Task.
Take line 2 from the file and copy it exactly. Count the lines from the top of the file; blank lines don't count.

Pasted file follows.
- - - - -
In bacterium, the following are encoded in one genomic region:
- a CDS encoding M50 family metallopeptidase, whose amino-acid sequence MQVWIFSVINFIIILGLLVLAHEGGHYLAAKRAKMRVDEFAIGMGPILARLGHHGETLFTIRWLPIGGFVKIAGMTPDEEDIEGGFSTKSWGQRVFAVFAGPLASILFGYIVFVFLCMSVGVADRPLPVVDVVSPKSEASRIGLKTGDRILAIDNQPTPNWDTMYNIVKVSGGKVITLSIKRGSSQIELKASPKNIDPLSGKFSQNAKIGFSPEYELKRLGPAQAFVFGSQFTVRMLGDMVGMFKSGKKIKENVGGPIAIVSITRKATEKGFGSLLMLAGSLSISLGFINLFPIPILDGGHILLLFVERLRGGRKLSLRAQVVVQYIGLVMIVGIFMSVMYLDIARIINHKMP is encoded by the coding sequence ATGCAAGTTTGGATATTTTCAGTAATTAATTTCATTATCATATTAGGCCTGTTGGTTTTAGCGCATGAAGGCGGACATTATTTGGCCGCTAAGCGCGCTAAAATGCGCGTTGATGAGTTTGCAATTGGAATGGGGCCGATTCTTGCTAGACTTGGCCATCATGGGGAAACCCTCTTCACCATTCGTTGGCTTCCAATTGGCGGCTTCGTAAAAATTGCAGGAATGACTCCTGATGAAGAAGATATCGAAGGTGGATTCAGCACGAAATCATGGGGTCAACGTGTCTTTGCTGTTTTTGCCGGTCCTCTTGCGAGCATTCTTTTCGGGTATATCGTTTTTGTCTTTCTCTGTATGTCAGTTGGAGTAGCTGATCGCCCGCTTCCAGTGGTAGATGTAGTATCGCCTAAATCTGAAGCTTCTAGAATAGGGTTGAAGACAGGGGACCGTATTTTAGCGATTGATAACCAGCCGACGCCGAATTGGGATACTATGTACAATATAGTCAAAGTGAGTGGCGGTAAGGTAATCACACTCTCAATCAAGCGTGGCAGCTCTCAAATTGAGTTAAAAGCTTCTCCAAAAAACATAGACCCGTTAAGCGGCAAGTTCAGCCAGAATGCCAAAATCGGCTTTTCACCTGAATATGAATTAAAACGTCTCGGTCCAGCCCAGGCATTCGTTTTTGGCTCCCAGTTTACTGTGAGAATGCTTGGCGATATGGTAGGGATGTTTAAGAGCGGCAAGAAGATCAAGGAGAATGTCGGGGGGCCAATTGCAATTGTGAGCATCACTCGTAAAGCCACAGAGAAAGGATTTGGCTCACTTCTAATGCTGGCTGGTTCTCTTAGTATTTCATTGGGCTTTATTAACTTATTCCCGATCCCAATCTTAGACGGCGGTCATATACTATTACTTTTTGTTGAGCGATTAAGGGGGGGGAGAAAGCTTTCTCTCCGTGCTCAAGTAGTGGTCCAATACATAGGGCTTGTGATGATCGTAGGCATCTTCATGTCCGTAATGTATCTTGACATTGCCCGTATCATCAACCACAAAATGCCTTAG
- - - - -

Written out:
- a CDS encoding M50 family metallopeptidase, whose amino-acid sequence MQVWIFSVINFIIILGLLVLAHEGGHYLAAKRAKMRVDEFAIGMGPILARLGHHGETLFTIRWLPIGGFVKIAGMTPDEEDIEGGFSTKSWGQRVFAVFAGPLASILFGYIVFVFLCMSVGVADRPLPVVDVVSPKSEASRIGLKTGDRILAIDNQPTPNWDTMYNIVKVSGGKVITLSIKRGSSQIELKASPKNIDPLSGKFSQNAKIGFSPEYELKRLGPAQAFVFGSQFTVRMLGDMVGMFKSGKKIKENVGGPIAIVSITRKATEKGFGSLLMLAGSLSISLGFINLFPIPILDGGHILLLFVERLRGGRKLSLRAQVVVQYIGLVMIVGIFMSVMYLDIARIINHKMP is encoded by the coding sequence ATGCAAGTTTGGATATTTTCAGTAATTAATTTCATTATCATATTAGGCCTGTTGGTTTTAGCGCATGAAGGCGGACATTATTTGGCCGCTAAGCGCGCTAAAATGCGCGTTGATGAGTTTGCAATTGGAATGGGGCCGATTCTTGCTAGACTTGGCCATCATGGGGAAACCCTCTTCACCATTCGTTGGCTTCCAATTGGCGGCTTCGTAAAAATTGCAGGAATGACTCCTGATGAAGAAGATATCGAAGGTGGATTCAGCACGAAATCATGGGGTCAACGTGTCTTTGCTGTTTTTGCCGGTCCTCTTGCGAGCATTCTTTTCGGGTATATCGTTTTTGTCTTTCTCTGTATGTCAGTTGGAGTAGCTGATCGCCCGCTTCCAGTGGTAGATGTAGTATCGCCTAAATCTGAAGCTTCTAGAATAGGGTTGAAGACAGGGGACCGTATTTTAGCGATTGATAACCAGCCGACGCCGAATTGGGATACTATGTACAATATAGTCAAAGTGAGTGGCGGTAAGGTAATCACACTCTCAATCAAGCGTGGCAGCTCTCAAATTGAGTTAAAAGCTTCTCCAAAAAACATAGACCCGTTAAGCGGCAAGTTCAGCCAGAATGCCAAAATCGGCTTTTCACCTGAATATGAATTAAAACGTCTCGGTCCAGCCCAGGCATTCGTTTTTGGCTCCCAGTTTACTGTGAGAATGCTTGGCGATATGGTAGGGATGTTTAAGAGCGGCAAGAAGATCAAGGAGAATGTCGGGGGGCCAATTGCAATTGTGAGCATCACTCGTAAAGCCACAGAGAAAGGATTTGGCTCACTTCTAATGCTGGCTGGTTCTCTTAGTATTTCATTGGGCTTTATTAACTTATTCCCGATCCCAATCTTAGACGGCGGTCATATACTATTACTTTTTGTTGAGCGATTAAGGGGGGGGAGAAAGCTTTCTCTCCGTGCTCAAGTAGTGGTCCAATACATAGGGCTTGTGATGATCGTAGGCATCTTCATGTCCGTAATGTATCTTGACATTGCCCGTATCATCAACCACAAAATGCCTTAG